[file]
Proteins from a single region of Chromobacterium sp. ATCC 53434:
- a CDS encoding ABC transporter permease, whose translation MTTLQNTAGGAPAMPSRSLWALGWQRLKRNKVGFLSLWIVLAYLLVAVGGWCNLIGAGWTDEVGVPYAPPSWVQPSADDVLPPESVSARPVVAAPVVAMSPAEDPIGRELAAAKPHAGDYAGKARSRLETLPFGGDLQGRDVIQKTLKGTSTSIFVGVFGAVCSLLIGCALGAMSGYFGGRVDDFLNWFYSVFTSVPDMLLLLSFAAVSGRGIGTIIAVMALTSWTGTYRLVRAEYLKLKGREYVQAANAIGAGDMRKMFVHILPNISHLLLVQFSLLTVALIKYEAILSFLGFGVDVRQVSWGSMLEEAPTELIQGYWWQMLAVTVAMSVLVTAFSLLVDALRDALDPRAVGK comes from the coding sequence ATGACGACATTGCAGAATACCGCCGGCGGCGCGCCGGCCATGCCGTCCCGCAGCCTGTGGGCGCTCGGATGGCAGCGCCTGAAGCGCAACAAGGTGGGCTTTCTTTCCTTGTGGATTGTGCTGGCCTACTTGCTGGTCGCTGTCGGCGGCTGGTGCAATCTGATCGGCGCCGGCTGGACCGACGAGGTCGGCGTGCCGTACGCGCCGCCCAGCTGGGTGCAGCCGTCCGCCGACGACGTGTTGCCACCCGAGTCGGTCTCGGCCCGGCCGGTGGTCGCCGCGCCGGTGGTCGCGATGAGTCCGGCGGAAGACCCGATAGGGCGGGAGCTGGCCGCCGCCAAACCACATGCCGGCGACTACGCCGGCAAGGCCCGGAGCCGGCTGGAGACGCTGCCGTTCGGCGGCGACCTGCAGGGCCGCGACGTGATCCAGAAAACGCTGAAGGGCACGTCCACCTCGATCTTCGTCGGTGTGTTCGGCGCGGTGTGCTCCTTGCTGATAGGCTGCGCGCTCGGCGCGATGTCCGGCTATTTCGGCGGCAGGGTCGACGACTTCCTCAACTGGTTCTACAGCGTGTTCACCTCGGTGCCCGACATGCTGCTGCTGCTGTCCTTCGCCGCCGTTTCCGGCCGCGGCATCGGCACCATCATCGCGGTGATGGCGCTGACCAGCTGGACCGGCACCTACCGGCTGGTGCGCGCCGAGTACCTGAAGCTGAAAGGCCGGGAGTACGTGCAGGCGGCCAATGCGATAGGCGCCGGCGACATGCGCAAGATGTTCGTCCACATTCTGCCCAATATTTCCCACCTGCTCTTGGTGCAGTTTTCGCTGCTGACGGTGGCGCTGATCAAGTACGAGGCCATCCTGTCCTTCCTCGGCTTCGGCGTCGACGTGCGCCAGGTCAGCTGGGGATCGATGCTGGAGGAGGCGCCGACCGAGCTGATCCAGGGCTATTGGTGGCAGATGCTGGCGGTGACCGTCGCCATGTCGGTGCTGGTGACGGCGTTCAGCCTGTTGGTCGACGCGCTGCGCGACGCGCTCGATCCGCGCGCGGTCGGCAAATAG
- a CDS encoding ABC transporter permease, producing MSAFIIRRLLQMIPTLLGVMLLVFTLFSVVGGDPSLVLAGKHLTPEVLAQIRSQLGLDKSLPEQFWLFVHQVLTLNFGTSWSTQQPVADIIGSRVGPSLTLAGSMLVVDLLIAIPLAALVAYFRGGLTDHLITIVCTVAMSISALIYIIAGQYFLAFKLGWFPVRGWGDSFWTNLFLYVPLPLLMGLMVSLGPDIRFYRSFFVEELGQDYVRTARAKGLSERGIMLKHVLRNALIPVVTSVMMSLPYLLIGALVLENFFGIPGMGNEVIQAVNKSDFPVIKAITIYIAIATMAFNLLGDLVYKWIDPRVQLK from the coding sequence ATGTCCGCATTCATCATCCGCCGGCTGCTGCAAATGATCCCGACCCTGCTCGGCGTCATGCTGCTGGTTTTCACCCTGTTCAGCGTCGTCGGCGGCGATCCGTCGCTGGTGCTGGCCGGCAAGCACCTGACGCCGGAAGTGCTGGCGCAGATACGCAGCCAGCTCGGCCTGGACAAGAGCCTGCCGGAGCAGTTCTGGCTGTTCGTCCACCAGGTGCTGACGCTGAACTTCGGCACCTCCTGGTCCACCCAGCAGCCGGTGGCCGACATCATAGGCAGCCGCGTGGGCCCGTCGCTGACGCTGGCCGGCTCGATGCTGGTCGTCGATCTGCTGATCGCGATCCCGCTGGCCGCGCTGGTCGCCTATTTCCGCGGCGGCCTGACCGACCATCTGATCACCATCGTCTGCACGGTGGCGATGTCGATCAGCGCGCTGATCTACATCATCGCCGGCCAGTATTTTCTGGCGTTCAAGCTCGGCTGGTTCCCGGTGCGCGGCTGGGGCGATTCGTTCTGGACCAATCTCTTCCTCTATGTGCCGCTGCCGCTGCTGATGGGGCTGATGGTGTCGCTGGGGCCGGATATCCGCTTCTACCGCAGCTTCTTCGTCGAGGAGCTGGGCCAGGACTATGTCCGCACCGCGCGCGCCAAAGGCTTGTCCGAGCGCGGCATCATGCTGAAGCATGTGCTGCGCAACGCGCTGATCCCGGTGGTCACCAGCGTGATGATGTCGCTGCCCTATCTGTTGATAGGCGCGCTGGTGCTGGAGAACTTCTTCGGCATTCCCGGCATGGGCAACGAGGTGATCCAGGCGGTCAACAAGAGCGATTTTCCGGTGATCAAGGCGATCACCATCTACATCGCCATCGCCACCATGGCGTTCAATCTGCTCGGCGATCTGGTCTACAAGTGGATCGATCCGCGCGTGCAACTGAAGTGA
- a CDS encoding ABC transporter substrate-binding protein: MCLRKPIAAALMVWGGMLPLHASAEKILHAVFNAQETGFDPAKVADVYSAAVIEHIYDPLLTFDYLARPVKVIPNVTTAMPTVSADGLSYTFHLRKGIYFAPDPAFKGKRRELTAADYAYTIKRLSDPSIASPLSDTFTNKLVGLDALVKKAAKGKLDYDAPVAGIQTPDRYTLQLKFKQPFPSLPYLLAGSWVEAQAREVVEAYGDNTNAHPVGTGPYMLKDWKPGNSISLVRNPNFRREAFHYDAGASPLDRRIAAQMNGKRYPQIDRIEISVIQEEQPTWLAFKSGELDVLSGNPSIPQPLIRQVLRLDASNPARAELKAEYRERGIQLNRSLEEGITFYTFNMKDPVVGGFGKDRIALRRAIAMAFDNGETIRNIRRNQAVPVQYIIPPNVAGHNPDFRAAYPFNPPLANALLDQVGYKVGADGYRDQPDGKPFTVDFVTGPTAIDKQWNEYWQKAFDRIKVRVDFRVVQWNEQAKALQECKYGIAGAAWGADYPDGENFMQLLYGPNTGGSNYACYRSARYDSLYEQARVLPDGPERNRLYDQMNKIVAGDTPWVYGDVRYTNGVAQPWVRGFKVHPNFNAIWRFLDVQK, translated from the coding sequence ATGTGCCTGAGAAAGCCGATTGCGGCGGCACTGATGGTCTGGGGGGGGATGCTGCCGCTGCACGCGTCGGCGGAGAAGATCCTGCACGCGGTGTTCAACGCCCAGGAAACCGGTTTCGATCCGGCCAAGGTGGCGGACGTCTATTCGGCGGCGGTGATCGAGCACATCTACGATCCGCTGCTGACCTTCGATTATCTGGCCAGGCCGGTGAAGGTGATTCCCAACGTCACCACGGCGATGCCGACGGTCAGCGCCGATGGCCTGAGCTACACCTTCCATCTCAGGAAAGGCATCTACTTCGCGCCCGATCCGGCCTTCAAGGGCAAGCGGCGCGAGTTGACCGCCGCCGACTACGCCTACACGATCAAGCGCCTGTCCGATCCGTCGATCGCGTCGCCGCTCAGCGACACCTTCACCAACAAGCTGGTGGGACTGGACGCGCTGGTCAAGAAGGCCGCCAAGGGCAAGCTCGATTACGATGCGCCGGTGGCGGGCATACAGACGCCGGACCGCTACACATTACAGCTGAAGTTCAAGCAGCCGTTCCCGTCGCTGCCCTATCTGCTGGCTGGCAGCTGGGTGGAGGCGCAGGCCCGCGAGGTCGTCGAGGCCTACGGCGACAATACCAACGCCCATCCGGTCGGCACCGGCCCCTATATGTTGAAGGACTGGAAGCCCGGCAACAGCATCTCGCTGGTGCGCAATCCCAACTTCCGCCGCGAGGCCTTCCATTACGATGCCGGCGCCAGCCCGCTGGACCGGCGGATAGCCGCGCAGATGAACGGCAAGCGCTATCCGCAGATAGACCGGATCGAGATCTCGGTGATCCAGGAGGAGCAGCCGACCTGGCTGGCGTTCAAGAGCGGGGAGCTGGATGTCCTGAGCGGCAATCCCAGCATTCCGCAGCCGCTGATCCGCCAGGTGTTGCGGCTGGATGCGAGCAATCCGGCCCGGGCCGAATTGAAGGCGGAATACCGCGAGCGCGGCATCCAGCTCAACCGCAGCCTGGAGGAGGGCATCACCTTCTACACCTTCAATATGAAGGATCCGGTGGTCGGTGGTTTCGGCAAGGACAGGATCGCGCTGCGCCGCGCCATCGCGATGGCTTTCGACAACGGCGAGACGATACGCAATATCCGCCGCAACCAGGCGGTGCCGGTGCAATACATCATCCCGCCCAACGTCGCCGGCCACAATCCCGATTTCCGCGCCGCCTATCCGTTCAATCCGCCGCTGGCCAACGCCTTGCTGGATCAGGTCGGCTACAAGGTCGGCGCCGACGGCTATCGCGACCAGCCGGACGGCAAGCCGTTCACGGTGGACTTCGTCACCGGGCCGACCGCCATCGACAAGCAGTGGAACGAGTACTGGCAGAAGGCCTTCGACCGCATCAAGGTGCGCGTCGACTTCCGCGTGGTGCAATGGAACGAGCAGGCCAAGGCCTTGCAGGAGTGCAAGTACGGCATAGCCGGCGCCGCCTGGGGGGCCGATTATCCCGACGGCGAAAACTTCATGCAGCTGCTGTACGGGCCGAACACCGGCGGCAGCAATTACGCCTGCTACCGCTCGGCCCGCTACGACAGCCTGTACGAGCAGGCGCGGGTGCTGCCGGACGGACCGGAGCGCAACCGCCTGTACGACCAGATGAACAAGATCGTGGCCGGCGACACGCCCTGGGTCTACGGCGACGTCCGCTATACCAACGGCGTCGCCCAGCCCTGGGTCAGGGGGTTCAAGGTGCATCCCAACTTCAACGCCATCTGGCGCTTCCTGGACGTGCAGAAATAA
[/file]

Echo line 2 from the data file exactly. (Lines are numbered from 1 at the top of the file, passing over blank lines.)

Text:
- a CDS encoding ABC transporter permease, whose translation MTTLQNTAGGAPAMPSRSLWALGWQRLKRNKVGFLSLWIVLAYLLVAVGGWCNLIGAGWTDEVGVPYAPPSWVQPSADDVLPPESVSARPVVAAPVVAMSPAEDPIGRELAAAKPHAGDYAGKARSRLETLPFGGDLQGRDVIQKTLKGTSTSIFVGVFGAVCSLLIGCALGAMSGYFGGRVDDFLNWFYSVFTSVPDMLLLLSFAAVSGRGIGTIIAVMALTSWTGTYRLVRAEYLKLKGREYVQAANAIGAGDMRKMFVHILPNISHLLLVQFSLLTVALIKYEAILSFLGFGVDVRQVSWGSMLEEAPTELIQGYWWQMLAVTVAMSVLVTAFSLLVDALRDALDPRAVGK comes from the coding sequence ATGACGACATTGCAGAATACCGCCGGCGGCGCGCCGGCCATGCCGTCCCGCAGCCTGTGGGCGCTCGGATGGCAGCGCCTGAAGCGCAACAAGGTGGGCTTTCTTTCCTTGTGGATTGTGCTGGCCTACTTGCTGGTCGCTGTCGGCGGCTGGTGCAATCTGATCGGCGCCGGCTGGACCGACGAGGTCGGCGTGCCGTACGCGCCGCCCAGCTGGGTGCAGCCGTCCGCCGACGACGTGTTGCCACCCGAGTCGGTCTCGGCCCGGCCGGTGGTCGCCGCGCCGGTGGTCGCGATGAGTCCGGCGGAAGACCCGATAGGGCGGGAGCTGGCCGCCGCCAAACCACATGCCGGCGACTACGCCGGCAAGGCCCGGAGCCGGCTGGAGACGCTGCCGTTCGGCGGCGACCTGCAGGGCCGCGACGTGATCCAGAAAACGCTGAAGGGCACGTCCACCTCGATCTTCGTCGGTGTGTTCGGCGCGGTGTGCTCCTTGCTGATAGGCTGCGCGCTCGGCGCGATGTCCGGCTATTTCGGCGGCAGGGTCGACGACTTCCTCAACTGGTTCTACAGCGTGTTCACCTCGGTGCCCGACATGCTGCTGCTGCTGTCCTTCGCCGCCGTTTCCGGCCGCGGCATCGGCACCATCATCGCGGTGATGGCGCTGACCAGCTGGACCGGCACCTACCGGCTGGTGCGCGCCGAGTACCTGAAGCTGAAAGGCCGGGAGTACGTGCAGGCGGCCAATGCGATAGGCGCCGGCGACATGCGCAAGATGTTCGTCCACATTCTGCCCAATATTTCCCACCTGCTCTTGGTGCAGTTTTCGCTGCTGACGGTGGCGCTGATCAAGTACGAGGCCATCCTGTCCTTCCTCGGCTTCGGCGTCGACGTGCGCCAGGTCAGCTGGGGATCGATGCTGGAGGAGGCGCCGACCGAGCTGATCCAGGGCTATTGGTGGCAGATGCTGGCGGTGACCGTCGCCATGTCGGTGCTGGTGACGGCGTTCAGCCTGTTGGTCGACGCGCTGCGCGACGCGCTCGATCCGCGCGCGGTCGGCAAATAG